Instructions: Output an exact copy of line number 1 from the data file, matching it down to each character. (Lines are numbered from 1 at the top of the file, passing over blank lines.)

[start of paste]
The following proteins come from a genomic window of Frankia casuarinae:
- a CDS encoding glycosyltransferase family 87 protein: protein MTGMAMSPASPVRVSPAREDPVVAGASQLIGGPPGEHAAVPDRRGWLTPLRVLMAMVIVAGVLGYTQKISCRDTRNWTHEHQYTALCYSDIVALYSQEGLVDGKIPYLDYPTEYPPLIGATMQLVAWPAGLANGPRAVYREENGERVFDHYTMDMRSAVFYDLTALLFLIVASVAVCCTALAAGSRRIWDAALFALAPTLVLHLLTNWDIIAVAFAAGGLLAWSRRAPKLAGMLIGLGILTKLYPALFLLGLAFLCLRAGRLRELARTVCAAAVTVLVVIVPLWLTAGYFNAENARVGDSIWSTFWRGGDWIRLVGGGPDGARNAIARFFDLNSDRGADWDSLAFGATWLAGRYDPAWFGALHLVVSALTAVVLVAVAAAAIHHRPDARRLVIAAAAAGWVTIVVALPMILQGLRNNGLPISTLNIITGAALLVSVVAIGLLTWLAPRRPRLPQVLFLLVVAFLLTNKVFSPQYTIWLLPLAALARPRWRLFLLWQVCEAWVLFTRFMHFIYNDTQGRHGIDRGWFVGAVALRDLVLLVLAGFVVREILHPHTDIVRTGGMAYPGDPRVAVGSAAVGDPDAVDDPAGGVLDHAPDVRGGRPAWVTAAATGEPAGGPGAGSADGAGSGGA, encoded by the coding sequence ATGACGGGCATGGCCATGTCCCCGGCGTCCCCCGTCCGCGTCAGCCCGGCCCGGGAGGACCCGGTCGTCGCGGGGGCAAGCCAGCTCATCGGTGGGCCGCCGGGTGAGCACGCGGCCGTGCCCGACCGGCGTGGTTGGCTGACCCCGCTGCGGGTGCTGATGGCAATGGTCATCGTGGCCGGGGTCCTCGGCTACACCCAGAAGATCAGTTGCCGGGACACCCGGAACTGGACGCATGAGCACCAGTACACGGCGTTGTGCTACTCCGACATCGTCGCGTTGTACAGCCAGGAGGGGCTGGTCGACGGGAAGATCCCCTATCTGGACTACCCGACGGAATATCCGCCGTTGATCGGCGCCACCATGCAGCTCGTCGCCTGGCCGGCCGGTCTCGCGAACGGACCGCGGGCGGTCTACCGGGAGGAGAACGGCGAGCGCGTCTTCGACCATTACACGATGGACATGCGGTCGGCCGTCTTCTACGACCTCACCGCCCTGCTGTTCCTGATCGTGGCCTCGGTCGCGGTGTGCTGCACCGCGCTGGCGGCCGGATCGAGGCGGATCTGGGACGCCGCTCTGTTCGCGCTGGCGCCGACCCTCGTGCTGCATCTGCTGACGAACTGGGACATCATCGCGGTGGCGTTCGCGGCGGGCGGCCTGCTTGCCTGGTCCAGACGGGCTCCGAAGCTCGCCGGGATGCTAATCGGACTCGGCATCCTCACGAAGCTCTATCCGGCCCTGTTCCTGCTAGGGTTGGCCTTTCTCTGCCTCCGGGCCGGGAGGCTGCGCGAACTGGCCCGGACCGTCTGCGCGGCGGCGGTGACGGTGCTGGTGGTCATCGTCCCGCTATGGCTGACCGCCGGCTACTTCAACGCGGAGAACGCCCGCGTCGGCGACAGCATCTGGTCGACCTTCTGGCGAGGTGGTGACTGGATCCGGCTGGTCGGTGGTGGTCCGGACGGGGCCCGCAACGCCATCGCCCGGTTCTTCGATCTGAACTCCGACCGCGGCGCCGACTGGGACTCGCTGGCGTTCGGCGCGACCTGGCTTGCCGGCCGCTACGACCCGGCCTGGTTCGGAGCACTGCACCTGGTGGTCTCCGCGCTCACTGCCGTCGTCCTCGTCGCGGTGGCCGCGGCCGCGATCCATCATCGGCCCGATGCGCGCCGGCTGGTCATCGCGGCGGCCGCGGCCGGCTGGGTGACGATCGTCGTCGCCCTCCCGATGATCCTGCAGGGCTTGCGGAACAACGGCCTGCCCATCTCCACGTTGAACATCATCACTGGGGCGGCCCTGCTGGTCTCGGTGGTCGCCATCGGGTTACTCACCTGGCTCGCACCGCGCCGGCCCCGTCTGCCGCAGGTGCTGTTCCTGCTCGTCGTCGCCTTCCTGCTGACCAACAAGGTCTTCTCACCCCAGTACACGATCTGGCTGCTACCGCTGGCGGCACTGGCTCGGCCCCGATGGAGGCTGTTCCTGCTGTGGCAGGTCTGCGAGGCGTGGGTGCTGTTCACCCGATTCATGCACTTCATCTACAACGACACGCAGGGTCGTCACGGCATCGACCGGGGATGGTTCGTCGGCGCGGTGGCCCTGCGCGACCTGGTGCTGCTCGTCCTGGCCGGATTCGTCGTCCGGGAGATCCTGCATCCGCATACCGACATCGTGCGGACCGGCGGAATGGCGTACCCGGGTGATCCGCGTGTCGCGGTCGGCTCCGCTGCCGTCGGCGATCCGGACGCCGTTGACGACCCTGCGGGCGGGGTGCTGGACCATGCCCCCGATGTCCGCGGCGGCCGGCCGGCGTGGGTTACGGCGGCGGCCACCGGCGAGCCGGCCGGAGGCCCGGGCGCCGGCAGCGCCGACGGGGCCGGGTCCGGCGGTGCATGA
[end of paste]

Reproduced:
The following proteins come from a genomic window of Frankia casuarinae: